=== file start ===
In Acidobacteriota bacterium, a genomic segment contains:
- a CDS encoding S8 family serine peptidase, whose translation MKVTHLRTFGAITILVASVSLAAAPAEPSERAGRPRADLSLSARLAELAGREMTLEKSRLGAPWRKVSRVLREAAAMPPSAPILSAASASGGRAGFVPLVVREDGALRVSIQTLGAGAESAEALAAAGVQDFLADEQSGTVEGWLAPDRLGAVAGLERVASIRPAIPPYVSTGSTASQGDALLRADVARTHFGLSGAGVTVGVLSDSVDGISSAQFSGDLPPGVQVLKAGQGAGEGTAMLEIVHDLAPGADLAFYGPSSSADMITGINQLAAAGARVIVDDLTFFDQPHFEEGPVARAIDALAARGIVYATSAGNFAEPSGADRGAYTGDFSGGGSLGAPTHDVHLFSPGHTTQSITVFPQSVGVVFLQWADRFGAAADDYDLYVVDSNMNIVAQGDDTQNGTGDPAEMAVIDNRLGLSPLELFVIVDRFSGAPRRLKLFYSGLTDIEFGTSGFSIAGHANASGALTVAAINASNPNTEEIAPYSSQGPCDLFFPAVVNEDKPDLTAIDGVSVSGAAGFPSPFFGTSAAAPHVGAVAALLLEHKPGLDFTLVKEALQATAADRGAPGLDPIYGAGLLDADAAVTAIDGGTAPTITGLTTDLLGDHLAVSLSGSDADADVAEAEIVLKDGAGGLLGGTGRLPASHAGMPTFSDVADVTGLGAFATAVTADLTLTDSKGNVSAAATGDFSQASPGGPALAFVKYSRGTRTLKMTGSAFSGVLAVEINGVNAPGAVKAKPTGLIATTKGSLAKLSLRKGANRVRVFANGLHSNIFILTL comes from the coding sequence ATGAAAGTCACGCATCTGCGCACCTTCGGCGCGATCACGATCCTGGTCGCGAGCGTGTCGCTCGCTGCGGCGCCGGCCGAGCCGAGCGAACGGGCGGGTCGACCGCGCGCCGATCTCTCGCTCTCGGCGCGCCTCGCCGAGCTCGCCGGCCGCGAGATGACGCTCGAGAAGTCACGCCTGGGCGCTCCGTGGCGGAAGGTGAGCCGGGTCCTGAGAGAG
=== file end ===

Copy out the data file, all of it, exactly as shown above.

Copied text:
In Acidobacteriota bacterium, a genomic segment contains:
- a CDS encoding S8 family serine peptidase, whose translation MKVTHLRTFGAITILVASVSLAAAPAEPSERAGRPRADLSLSARLAELAGREMTLEKSRLGAPWRKVSRVLREAAAMPPSAPILSAASASGGRAGFVPLVVREDGALRVSIQTLGAGAESAEALAAAGVQDFLADEQSGTVEGWLAPDRLGAVAGLERVASIRPAIPPYVSTGSTASQGDALLRADVARTHFGLSGAGVTVGVLSDSVDGISSAQFSGDLPPGVQVLKAGQGAGEGTAMLEIVHDLAPGADLAFYGPSSSADMITGINQLAAAGARVIVDDLTFFDQPHFEEGPVARAIDALAARGIVYATSAGNFAEPSGADRGAYTGDFSGGGSLGAPTHDVHLFSPGHTTQSITVFPQSVGVVFLQWADRFGAAADDYDLYVVDSNMNIVAQGDDTQNGTGDPAEMAVIDNRLGLSPLELFVIVDRFSGAPRRLKLFYSGLTDIEFGTSGFSIAGHANASGALTVAAINASNPNTEEIAPYSSQGPCDLFFPAVVNEDKPDLTAIDGVSVSGAAGFPSPFFGTSAAAPHVGAVAALLLEHKPGLDFTLVKEALQATAADRGAPGLDPIYGAGLLDADAAVTAIDGGTAPTITGLTTDLLGDHLAVSLSGSDADADVAEAEIVLKDGAGGLLGGTGRLPASHAGMPTFSDVADVTGLGAFATAVTADLTLTDSKGNVSAAATGDFSQASPGGPALAFVKYSRGTRTLKMTGSAFSGVLAVEINGVNAPGAVKAKPTGLIATTKGSLAKLSLRKGANRVRVFANGLHSNIFILTL comes from the coding sequence ATGAAAGTCACGCATCTGCGCACCTTCGGCGCGATCACGATCCTGGTCGCGAGCGTGTCGCTCGCTGCGGCGCCGGCCGAGCCGAGCGAACGGGCGGGTCGACCGCGCGCCGATCTCTCGCTCTCGGCGCGCCTCGCCGAGCTCGCCGGCCGCGAGATGACGCTCGAGAAGTCACGCCTGGGCGCTCCGTGGCGGAAGGTGAGCCGGGTCCTGAGAGAG